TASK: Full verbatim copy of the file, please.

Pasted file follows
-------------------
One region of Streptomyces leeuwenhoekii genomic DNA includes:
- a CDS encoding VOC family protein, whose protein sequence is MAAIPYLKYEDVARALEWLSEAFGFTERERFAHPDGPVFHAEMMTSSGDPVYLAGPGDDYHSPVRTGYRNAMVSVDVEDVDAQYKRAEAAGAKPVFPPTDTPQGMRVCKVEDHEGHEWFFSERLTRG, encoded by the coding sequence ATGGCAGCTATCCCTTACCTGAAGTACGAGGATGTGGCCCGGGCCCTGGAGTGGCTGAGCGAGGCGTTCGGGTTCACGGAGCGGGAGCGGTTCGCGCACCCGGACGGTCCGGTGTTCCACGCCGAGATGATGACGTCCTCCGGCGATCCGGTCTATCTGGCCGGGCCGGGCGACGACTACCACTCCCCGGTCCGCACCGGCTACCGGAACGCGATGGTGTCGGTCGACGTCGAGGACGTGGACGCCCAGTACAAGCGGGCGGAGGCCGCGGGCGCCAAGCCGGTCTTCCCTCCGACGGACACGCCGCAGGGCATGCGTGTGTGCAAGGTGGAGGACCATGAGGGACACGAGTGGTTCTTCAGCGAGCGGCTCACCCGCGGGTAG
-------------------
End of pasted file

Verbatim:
One region of Streptomyces leeuwenhoekii genomic DNA includes:
- a CDS encoding VOC family protein, whose protein sequence is MAAIPYLKYEDVARALEWLSEAFGFTERERFAHPDGPVFHAEMMTSSGDPVYLAGPGDDYHSPVRTGYRNAMVSVDVEDVDAQYKRAEAAGAKPVFPPTDTPQGMRVCKVEDHEGHEWFFSERLTRG, encoded by the coding sequence ATGGCAGCTATCCCTTACCTGAAGTACGAGGATGTGGCCCGGGCCCTGGAGTGGCTGAGCGAGGCGTTCGGGTTCACGGAGCGGGAGCGGTTCGCGCACCCGGACGGTCCGGTGTTCCACGCCGAGATGATGACGTCCTCCGGCGATCCGGTCTATCTGGCCGGGCCGGGCGACGACTACCACTCCCCGGTCCGCACCGGCTACCGGAACGCGATGGTGTCGGTCGACGTCGAGGACGTGGACGCCCAGTACAAGCGGGCGGAGGCCGCGGGCGCCAAGCCGGTCTTCCCTCCGACGGACACGCCGCAGGGCATGCGTGTGTGCAAGGTGGAGGACCATGAGGGACACGAGTGGTTCTTCAGCGAGCGGCTCACCCGCGGGTAG